This Day in Women's Aviation

Today is Saturday, November 17, 2018 3:30 AM

1942 - Nellie Zabel Willhite, 34, used her father's check and $100 of her own money to pay $200 for a 10-hour course in flying. Deaf since age 2, the expert speaker and lip-reader would become South Dakota's first female pilot. As a barnstormer, she would perform comedy skits, pretending to steal a plane that she didn't know how to fly until, taking pity on the audience, she dazzled them with her skills.

1942 - The Guinea Pigs, the first of 18 classes led by Jacqueline Cochran, started their training at Houston Municipal Airport, as part of the 319th Army Air Force Women's Flying Training Detachment, just after the WAFS had started their orientation in Wilmington, Delaware. Unlike the WAFS, the "Woofteddies" (WFTD) did not have uniforms and had to find their own lodging. They also had minimal medical care, no life insurance, no crash truck, no fire truck, a loaned ambulance from Ellington, insufficient administrative staff, and were trained with a hodgepodge of 23 types of aircraft. As late as January 1943, when the third class was about to start their training, the trainees were described as "a raggle-taggle crowd in a rainbow of rumpled clothing.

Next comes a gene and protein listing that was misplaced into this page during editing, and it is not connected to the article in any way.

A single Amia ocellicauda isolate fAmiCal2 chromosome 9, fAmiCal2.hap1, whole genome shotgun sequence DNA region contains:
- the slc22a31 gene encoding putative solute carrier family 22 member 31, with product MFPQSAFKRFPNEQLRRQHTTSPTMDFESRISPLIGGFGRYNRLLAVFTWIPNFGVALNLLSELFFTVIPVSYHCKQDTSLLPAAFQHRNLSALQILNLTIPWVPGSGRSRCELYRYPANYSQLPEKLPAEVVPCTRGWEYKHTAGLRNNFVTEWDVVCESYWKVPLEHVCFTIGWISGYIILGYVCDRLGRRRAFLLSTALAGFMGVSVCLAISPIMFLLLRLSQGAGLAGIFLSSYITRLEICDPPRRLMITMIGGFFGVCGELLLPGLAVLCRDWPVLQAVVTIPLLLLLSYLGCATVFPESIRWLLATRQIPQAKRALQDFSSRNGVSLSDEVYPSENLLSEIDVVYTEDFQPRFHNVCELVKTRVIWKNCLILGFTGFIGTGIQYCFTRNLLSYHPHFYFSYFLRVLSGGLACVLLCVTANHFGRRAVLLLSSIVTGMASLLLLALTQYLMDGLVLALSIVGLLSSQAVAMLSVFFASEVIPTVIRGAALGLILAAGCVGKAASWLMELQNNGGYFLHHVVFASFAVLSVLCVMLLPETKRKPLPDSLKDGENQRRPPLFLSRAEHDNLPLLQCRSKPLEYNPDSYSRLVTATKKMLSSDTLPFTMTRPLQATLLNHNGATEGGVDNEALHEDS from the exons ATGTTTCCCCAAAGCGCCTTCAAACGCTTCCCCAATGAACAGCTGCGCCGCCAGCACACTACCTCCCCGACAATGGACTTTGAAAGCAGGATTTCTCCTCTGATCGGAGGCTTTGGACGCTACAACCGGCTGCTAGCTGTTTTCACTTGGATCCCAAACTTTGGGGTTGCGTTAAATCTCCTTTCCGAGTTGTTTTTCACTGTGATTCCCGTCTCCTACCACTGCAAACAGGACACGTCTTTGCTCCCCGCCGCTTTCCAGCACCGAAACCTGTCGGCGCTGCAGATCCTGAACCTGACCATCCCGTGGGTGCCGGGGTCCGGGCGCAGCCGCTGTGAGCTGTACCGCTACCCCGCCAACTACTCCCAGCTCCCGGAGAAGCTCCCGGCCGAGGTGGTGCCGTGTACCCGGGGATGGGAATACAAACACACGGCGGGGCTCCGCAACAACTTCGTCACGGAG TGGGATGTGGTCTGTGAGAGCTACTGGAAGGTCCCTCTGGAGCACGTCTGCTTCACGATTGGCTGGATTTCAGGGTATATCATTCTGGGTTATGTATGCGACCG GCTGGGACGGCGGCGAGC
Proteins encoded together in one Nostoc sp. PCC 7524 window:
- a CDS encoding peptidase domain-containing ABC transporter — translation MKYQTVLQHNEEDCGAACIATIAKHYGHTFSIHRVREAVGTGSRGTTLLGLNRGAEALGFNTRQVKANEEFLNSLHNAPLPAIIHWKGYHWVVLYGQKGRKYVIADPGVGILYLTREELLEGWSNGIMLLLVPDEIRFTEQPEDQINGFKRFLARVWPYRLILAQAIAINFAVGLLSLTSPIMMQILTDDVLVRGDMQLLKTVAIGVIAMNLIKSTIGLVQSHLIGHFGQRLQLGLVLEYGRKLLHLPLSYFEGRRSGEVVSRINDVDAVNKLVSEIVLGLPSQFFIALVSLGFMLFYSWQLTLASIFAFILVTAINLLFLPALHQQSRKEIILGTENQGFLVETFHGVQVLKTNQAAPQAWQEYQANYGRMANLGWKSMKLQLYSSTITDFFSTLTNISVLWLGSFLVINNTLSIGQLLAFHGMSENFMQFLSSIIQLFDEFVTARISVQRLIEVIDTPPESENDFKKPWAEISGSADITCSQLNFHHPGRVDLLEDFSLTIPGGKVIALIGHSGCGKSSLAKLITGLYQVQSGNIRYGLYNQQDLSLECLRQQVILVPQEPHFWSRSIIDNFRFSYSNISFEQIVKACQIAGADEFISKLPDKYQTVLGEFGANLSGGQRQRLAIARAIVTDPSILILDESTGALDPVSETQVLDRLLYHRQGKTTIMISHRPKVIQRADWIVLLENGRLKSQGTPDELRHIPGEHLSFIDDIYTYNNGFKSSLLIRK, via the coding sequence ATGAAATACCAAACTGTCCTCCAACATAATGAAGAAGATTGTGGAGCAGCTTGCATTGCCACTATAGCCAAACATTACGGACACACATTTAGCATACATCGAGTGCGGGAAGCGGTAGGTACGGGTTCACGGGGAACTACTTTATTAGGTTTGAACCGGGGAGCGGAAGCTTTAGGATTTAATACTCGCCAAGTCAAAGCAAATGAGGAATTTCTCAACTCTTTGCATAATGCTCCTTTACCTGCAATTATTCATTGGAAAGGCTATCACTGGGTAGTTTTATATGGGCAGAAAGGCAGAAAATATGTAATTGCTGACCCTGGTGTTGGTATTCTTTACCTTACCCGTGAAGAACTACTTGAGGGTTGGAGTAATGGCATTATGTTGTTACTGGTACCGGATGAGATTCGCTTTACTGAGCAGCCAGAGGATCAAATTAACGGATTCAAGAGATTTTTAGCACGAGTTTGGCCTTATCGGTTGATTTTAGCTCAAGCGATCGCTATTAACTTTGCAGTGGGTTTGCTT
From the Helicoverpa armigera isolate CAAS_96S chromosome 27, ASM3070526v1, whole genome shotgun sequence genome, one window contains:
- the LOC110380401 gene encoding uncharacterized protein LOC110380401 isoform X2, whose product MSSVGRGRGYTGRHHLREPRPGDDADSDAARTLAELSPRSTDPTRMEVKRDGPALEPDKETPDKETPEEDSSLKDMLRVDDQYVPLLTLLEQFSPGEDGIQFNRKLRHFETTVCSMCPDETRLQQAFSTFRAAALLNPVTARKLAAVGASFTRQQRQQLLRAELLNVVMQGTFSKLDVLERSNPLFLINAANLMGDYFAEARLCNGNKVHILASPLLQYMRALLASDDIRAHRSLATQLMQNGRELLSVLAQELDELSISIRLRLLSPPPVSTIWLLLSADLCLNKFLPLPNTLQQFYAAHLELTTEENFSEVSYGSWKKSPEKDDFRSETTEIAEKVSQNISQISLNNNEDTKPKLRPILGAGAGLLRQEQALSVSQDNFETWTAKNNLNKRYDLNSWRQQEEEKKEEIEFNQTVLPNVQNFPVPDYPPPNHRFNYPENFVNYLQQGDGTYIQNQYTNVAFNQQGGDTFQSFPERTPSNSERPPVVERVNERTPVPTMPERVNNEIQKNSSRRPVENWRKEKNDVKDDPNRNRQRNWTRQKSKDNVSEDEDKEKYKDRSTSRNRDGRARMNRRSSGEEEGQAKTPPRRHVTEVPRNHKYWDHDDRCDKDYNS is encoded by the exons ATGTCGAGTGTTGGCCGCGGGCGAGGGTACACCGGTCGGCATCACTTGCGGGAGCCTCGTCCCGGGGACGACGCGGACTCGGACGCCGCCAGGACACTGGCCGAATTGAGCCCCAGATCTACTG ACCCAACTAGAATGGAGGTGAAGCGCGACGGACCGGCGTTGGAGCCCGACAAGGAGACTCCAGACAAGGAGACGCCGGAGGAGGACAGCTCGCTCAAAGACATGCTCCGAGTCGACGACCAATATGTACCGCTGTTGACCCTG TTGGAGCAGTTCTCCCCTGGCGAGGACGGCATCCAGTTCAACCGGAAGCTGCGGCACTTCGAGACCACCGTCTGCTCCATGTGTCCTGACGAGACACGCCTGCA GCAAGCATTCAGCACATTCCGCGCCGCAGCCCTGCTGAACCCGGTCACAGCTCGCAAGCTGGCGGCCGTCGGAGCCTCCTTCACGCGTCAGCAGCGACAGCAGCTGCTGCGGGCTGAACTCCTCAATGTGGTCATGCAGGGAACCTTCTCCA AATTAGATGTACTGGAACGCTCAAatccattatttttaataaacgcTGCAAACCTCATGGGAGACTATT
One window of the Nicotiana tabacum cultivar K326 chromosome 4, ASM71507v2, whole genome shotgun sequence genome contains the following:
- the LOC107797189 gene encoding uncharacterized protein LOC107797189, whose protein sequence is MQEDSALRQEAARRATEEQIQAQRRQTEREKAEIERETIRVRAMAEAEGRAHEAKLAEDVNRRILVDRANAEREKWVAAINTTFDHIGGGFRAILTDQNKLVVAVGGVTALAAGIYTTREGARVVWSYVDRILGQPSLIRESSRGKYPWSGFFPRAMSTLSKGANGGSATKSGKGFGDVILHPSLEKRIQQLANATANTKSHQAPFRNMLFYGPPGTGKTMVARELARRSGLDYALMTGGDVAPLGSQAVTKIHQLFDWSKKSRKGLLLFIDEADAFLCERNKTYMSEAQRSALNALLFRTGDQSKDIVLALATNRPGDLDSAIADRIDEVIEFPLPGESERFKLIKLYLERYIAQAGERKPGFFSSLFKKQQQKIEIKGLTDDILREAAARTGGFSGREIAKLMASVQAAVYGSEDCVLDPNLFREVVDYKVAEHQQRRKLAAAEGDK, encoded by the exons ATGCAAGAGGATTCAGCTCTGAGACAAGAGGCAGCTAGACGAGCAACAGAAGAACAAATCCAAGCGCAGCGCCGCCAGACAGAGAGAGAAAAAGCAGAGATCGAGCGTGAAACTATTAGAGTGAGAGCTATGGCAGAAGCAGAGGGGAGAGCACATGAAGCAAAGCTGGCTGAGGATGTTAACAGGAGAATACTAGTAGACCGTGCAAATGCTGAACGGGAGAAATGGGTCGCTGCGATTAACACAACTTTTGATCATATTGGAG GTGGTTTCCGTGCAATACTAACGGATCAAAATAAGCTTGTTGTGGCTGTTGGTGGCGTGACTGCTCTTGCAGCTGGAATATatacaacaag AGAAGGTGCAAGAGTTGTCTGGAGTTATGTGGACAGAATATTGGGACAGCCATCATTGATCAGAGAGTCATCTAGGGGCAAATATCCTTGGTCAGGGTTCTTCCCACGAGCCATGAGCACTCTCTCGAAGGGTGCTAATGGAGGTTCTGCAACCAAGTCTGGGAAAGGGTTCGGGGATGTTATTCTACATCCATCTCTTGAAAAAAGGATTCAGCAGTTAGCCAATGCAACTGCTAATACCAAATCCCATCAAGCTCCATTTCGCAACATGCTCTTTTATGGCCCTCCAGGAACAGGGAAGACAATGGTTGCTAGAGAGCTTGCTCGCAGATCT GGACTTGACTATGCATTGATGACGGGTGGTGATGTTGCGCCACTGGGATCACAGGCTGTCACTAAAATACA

2009 - In 2009, the Indian Air Force announced it was unlikely to recruit women as fighter pilots. The Vice Chief Air Marshal cited the potential of women as prisoners of war and pregnancy, which hindered the optimal utilization of its investment in pilots.